"He's played in space," Wiley said. "With the spread offenses that we'll face that guy has to play in space. He'll be lined up over slot receivers and rush off the edge in pass situations. He has a little more speed that will help him in those situations."

Linebeck is projected to start his senior season at the weakside spot.

"He's played significant time for the previous staff," Wiley said. "He's experienced and he runs well."

Despite missing spring due to a shoulder ailment, Cliff Perryman is expected to contribute at the weakside position. Generally speaking, Wiley said his group had a productive spring.

"The guys caught on pretty well," he said. "They got the terminology and they got a grasp of the matchup zone coverage as well as the blitz stuff. ... These kids will run to the ball, which was one thing we harped on all spring long and they're not afraid to work hard."

The defensive line was a team strength last season and although losses on the front were considerable, Wiley said replacements have considerable potential. The talent of Linval Joseph, Jay Ross, C.J. Wilson and Scotty Robinson made everybody's job behind them much easier.

"We've got talented guys up front," Wiley said. "They're just not experienced."

Recruiting responsibilities

Wiley was building recruiting relationships at high schools in the tidewater Virginia area on Wednesday. He has another week on the road recruiting before returning to Greenville.

"First off, Coach McNeill put out a mandate that we get into every high school in North Carolina," Wiley said. "Everybody (on staff) has got an area in the state."

Wiley is responsible for the northeast quadrant of North Carolina, an area that extends west to Nash County from ECU, north to Virginia from that point and east of Greenville to Manteo. From there he works north into Virginia Beach, Norfolk, Suffolk and Chesapeake, VA. The Pirates will work especially hard to keep players from leaving the region.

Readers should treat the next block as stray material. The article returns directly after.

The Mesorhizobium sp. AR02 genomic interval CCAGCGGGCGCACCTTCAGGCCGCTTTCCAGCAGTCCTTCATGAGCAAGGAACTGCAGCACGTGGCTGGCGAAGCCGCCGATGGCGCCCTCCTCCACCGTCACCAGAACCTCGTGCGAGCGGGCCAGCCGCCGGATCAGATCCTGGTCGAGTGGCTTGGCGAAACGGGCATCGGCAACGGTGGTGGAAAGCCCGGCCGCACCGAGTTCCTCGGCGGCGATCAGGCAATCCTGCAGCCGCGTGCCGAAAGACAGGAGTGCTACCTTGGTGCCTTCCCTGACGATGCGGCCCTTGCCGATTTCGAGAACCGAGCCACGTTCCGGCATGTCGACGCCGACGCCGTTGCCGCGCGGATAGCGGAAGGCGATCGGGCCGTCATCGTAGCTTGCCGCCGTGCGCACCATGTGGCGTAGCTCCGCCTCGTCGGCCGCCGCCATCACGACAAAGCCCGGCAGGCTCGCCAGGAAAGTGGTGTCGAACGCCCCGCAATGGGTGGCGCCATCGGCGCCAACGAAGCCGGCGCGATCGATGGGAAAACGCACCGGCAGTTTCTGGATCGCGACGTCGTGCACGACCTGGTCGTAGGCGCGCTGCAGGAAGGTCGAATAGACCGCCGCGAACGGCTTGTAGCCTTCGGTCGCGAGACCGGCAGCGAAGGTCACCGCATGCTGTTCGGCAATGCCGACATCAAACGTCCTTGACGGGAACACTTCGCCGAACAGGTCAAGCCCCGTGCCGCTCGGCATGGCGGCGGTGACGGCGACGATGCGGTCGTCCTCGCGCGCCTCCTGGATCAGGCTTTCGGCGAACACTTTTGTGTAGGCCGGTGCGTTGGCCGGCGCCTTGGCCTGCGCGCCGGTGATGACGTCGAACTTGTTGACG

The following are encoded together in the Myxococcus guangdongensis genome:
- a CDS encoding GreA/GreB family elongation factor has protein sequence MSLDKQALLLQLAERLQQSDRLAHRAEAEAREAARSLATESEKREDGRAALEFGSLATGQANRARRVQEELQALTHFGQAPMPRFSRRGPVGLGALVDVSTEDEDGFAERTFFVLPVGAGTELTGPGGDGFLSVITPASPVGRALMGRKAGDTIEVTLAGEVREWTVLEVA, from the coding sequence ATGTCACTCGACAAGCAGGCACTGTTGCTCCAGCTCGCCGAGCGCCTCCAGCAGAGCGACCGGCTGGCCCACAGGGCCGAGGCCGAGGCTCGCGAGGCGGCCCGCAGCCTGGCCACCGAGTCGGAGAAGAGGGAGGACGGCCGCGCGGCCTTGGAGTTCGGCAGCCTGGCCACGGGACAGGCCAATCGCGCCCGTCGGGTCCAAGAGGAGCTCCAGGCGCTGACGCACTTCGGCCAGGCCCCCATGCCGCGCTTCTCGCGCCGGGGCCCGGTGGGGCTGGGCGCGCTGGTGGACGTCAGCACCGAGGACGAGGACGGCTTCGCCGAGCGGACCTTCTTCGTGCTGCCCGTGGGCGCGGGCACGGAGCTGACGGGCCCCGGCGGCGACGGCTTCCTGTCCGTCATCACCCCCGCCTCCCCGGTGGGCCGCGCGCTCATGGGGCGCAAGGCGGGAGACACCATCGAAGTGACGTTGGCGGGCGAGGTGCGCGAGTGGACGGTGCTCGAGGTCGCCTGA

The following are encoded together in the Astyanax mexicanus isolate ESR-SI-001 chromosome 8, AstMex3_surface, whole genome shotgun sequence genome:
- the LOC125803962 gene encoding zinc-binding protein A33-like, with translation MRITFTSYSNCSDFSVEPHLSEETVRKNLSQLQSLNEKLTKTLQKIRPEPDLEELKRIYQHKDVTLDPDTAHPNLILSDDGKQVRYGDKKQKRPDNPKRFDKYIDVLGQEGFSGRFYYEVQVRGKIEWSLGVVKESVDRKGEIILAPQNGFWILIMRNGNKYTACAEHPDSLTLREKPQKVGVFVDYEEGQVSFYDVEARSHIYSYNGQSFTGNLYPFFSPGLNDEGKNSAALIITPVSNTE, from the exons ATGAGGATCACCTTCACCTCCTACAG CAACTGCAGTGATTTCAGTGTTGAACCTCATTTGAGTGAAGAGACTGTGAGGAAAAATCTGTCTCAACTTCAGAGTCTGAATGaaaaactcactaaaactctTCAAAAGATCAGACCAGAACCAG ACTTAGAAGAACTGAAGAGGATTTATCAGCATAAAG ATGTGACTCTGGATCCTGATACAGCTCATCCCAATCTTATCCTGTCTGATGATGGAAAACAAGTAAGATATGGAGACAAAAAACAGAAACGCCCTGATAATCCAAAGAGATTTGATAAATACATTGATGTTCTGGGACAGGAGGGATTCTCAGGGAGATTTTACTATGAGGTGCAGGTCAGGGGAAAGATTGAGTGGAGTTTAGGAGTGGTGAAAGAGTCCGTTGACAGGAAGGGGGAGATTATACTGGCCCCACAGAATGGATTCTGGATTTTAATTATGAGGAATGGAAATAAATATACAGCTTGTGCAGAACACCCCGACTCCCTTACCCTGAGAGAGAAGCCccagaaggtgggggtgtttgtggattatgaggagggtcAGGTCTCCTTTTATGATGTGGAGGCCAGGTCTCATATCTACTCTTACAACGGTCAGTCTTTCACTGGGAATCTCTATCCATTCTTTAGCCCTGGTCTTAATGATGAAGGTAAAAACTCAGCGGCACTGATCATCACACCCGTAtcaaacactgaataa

"We believe we should make it hard for a kid east of I-95 not to want to come to East Carolina," Wiley said. "There are a lot of small schools in that area but what we've discovered is that there also are a lot of talented football players.

"The previous staff did a great job of getting talented defensive front people and we're targeting along those same lines. At linebacker, we're probably looking for a little bit longer guys with more speed because of the pressure and coverage stuff that we want to do.

"At safety, we're looking for big, fast players, like everybody else."

Former Pirate Marc Yellock, who is McNeill's defensive tackles coach, will recruit an area adjoining Wiley's that includes Hampton and Newport News, VA, and the area up to Washington, DC.

"Virginia Tech has built its program on the back of the Tidewater area and that hasn't gone unnoticed," Wiley said. "Everybody sends recruiters there. There are a lot of good football players over there."

Game plans on the agenda

When Wiley and fellow staff members return to the football offices from recruiting week after next, one of the focal points will be formulating game plans for ECU's first three opponents of the 2010 season — Tulsa, Marshall and Virginia Tech. The Pirate players will be involved in summer workouts with strength coach Mike Golden.

"We'll make a dry run at game plans," Wiley said. "We'll put stuff in the computer and get it broken down. We'll also include Navy (ninth game, Nov. 6) because they're using an offense (triple option) we won't see."

After hosting several camps in June, the ECU coaches will get a break before convening to prepare for preseason practice.

Plans for free time

Wiley's family will move from Boone when his boys complete their school year. The linebackers coach took a drive to Atlantic Beach on a Sunday during spring practice and he plans to visit more as down time from coaching responsibilities permits.

"We'll take every opportunity to explore Atlantic Beach and the Outer Banks," Wiley said. "I like to play ball with those two boys. We're pushed so much in this profession, you really want to have time with your family when you have a break.

"I'm a fitness guy. I like to run and play racquetball. It will be football and family. I'll get to the beach when I can."

E-mail Al Myatt

Al Myatt Archives

05/13/2010 08:16 AM